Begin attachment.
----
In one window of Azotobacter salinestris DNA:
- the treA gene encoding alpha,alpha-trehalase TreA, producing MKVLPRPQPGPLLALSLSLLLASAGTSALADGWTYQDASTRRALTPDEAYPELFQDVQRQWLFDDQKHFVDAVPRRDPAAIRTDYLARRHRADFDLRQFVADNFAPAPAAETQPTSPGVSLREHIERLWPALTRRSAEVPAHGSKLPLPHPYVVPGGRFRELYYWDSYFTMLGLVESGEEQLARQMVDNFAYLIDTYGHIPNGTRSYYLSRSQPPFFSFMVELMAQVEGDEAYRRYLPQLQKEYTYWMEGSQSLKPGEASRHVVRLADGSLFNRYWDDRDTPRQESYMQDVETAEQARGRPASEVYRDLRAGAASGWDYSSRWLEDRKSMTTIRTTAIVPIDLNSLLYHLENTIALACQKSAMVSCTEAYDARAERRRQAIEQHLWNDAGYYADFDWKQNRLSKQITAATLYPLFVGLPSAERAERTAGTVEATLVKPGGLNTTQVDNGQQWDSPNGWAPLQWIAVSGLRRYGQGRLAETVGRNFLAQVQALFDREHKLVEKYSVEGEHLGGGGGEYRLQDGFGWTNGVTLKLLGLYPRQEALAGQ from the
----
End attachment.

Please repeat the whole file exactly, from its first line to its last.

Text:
In one window of Azotobacter salinestris DNA:
- the treA gene encoding alpha,alpha-trehalase TreA, producing MKVLPRPQPGPLLALSLSLLLASAGTSALADGWTYQDASTRRALTPDEAYPELFQDVQRQWLFDDQKHFVDAVPRRDPAAIRTDYLARRHRADFDLRQFVADNFAPAPAAETQPTSPGVSLREHIERLWPALTRRSAEVPAHGSKLPLPHPYVVPGGRFRELYYWDSYFTMLGLVESGEEQLARQMVDNFAYLIDTYGHIPNGTRSYYLSRSQPPFFSFMVELMAQVEGDEAYRRYLPQLQKEYTYWMEGSQSLKPGEASRHVVRLADGSLFNRYWDDRDTPRQESYMQDVETAEQARGRPASEVYRDLRAGAASGWDYSSRWLEDRKSMTTIRTTAIVPIDLNSLLYHLENTIALACQKSAMVSCTEAYDARAERRRQAIEQHLWNDAGYYADFDWKQNRLSKQITAATLYPLFVGLPSAERAERTAGTVEATLVKPGGLNTTQVDNGQQWDSPNGWAPLQWIAVSGLRRYGQGRLAETVGRNFLAQVQALFDREHKLVEKYSVEGEHLGGGGGEYRLQDGFGWTNGVTLKLLGLYPRQEALAGQ from the